Software, frequency: I remember a tool called the riva tuner. Was named for the Nvidia card, but did a lot more.
https://www.philscomputerlab.com/riva-tuner.html

Anyway, running hot is not a vice per se. They do work, don't they?

Anecdotal, but I admit, I've actually fried my original '3000, maybe 12 years ago.
Remember, that was the time when an obsolete voodoo was just a piece of junk.
(Which is the reasons why today it's a rare piece of junk.)

It got replaced by a Gf4 around '02 and went on to my father's Athlon - that was an evil scheme of my brother and me to groom it as a standby lan party rig.

We had previoulsy fried the cheap biostar slot 1 motherboard by adding a gf256 to it and I installed the voodoo once I realized the VGA signal of that gf256 looked like a potato.

So, it croaked a few years later.

Back then we didn't know any better and didn't care to much about the hardware longevity of daddy's solitair machine.
But looking at that late 90s mini tower case some years later: That thing was a death trap.
Hardly any ventilation, whatsoever. Shouldn't have housed anything beyond socket7, unmodded.

So, if you've heard about dying Voodoo3s, its probably due to extended stupidity of that kind.

IMHO: Leave the slot below it unpopulated and use a serrated bracket or none, you should be fine.

Eh, I'd rather not mod the card because of its value. A 120mm fan blowing directly onto the card should cool that mosfet that runs hot at a minimum (I've heard that thing and the electrolytics next to it are what kill these cards, dumbass decision by 3DFX to not put ANY thermal interface material b/w the HS and mosfet or the HS and the board) and keep the card itself cool, especially with underclocking. I might add a fan to the front of the case , that way I can get arflow across the board from 2 directions. Not as good as blowing directly onto it, of course, but with an underclock it should suffice. I was just hoping the voltage could be dropped in software like the clocks either via BIOS modding or applications. The card itself looks VERY nice, damn near new, some VERY slight color changes on the board behind the mosfet, it'd be a shame not to use it. I might take another crack at installing the DMA drivers for the board (they're REALLY REALLY finnicky), however. If I can get them running somehow, I have a dual fan slot cooler I can go with. As to why I'm using it: I have 2 other PCI GPUs that would work for this board. One is a NOS Riva 128 that I had planned on using (basically perfect from a period approopriatness perspective) but all of a sudden quit putting out video. It's still detected in W98 and the drivers install if I use the board's onboard video, it just will to put anything out. The other is a Vanta I revived with a full recap, a nice enough card but it doesn't have glide (I'd like to play some early 3d games on this rig and its ideal from a power standpoint for playing around with those older APIs). I also have a Rage 2 Turbo AIW that I'll eventually play around with on this rig as well (wanna try Tomb Raider and Mechwarrior 2), I'd just like to start with the Voodoo. If I can ever figure out what's up with the Riva and get the DMA drivers working, I can go with my original plan to use the Riva and a Voodoo 1 I have. And no, I'm not using the onboard video, it's crap in multiple ways. Look up Gona's DOS compatability matrix under "Cyrix Xpress Graphics". The image quality is also garbage.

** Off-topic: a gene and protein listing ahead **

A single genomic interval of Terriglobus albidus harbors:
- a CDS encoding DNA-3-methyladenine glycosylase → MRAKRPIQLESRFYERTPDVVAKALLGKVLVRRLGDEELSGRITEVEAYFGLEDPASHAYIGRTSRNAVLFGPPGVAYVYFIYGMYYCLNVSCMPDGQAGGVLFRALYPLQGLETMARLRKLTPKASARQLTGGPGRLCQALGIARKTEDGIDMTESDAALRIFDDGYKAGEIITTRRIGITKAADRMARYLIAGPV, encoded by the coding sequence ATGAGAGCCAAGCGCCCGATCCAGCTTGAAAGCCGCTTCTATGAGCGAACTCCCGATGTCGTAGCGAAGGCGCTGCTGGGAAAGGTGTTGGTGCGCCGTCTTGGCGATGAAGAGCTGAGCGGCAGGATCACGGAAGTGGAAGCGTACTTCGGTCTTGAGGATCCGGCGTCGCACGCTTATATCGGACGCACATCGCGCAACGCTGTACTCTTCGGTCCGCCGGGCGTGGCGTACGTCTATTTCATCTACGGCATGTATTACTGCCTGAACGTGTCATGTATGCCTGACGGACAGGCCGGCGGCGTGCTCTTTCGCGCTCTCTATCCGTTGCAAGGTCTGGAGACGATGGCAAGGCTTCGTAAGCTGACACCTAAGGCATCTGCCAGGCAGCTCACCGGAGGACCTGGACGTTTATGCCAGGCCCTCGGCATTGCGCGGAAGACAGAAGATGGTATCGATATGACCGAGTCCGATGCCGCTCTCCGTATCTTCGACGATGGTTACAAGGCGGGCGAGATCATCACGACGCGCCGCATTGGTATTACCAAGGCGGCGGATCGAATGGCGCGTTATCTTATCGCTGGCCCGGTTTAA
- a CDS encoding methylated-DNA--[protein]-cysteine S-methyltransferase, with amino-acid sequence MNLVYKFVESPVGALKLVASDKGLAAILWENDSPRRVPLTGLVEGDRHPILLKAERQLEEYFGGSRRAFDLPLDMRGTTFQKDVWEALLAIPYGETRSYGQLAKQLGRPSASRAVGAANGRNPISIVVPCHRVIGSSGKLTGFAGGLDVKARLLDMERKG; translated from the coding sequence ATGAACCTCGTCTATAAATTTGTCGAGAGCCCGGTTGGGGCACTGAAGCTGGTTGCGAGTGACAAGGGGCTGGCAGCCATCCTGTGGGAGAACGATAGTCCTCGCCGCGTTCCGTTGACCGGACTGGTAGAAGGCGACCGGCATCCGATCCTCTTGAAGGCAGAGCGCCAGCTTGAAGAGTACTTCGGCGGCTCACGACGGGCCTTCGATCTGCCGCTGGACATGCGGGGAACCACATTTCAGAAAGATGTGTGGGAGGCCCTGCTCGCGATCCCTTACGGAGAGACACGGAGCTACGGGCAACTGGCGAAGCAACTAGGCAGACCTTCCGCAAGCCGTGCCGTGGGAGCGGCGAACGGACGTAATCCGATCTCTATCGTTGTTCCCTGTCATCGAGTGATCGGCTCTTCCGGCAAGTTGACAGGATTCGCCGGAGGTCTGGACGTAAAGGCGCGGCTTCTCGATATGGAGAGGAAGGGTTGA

Reply 6 of 26, by Cuttoon

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Jackal1983 wrote on 2022-02-27, 05:33:

Eh, I'd rather not mod the card because of its value.

I wouldn't have recommended it, but since you asked?

Jackal1983 wrote on 2022-02-27, 05:33:

A 120mm fan blowing directly onto the card should cool that mosfet that runs hot at a minimum

My point exactly, in a half-way well-ventilated case, it should be fine. Back in '99, cases relied on some holes up front, maybe on the side and the PSU fan. Which usually was overpowered and noisy. So, themal regulated PSU fans that only barely serve the PSU's cooling need might also have been what killed the odd component.

Jackal1983 wrote on 2022-02-27, 05:33:

I've heard that thing and the electrolytics next to it are what kill these cards

Interesting, that gives me hope for resurrecting my V3, it's still somewhere in the basement. Replacing caps and regulator sound doable.

Jackal1983 wrote on 2022-02-27, 05:33:

dumbass decision by 3DFX to not put ANY thermal interface material b/w the HS and mosfet or the HS and the board

The STB Voodoos may be 'hecho en Mexico', but actually known for decent build quality. I wouldn't blame them. Thermal grease was rather unknown back then, remember, the Nvidia Riva 128 and Voodoo2 still came without any heat sink at all. Let's face it, consumer cards were not supposed to live forever, even back in '99, especially if it saved a buck.

Active fans on graphics cards back then were noisy as fuck, usually. I actually silenced several obsolete cards for the low-tier use described above. Simply by pulling the fan cable, or one gf2 Ti by replacing the stock cooler with a socket 7 piece, no fan. They probably wouldn't run stable in prolonged 3d duty, but non of them ever died on me.

I have one V3 from the bay for a Euro, the previous owner had somehow applied a fan to it. Yep, shame, that looks like shit.